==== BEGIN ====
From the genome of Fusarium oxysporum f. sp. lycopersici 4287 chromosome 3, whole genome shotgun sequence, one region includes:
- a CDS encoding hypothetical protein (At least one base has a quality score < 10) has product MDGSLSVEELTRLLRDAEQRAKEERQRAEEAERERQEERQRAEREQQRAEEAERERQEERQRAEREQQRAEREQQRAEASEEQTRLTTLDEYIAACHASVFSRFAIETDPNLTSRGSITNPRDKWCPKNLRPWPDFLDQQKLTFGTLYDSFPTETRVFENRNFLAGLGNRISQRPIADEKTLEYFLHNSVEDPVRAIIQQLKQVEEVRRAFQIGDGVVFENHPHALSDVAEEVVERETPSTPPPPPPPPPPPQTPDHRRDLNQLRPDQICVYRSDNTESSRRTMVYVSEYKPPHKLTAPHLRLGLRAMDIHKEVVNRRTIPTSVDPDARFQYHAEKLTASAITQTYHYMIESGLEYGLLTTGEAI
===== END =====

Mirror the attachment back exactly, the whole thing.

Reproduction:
From the genome of Fusarium oxysporum f. sp. lycopersici 4287 chromosome 3, whole genome shotgun sequence, one region includes:
- a CDS encoding hypothetical protein (At least one base has a quality score < 10) has product MDGSLSVEELTRLLRDAEQRAKEERQRAEEAERERQEERQRAEREQQRAEEAERERQEERQRAEREQQRAEREQQRAEASEEQTRLTTLDEYIAACHASVFSRFAIETDPNLTSRGSITNPRDKWCPKNLRPWPDFLDQQKLTFGTLYDSFPTETRVFENRNFLAGLGNRISQRPIADEKTLEYFLHNSVEDPVRAIIQQLKQVEEVRRAFQIGDGVVFENHPHALSDVAEEVVERETPSTPPPPPPPPPPPQTPDHRRDLNQLRPDQICVYRSDNTESSRRTMVYVSEYKPPHKLTAPHLRLGLRAMDIHKEVVNRRTIPTSVDPDARFQYHAEKLTASAITQTYHYMIESGLEYGLLTTGEAI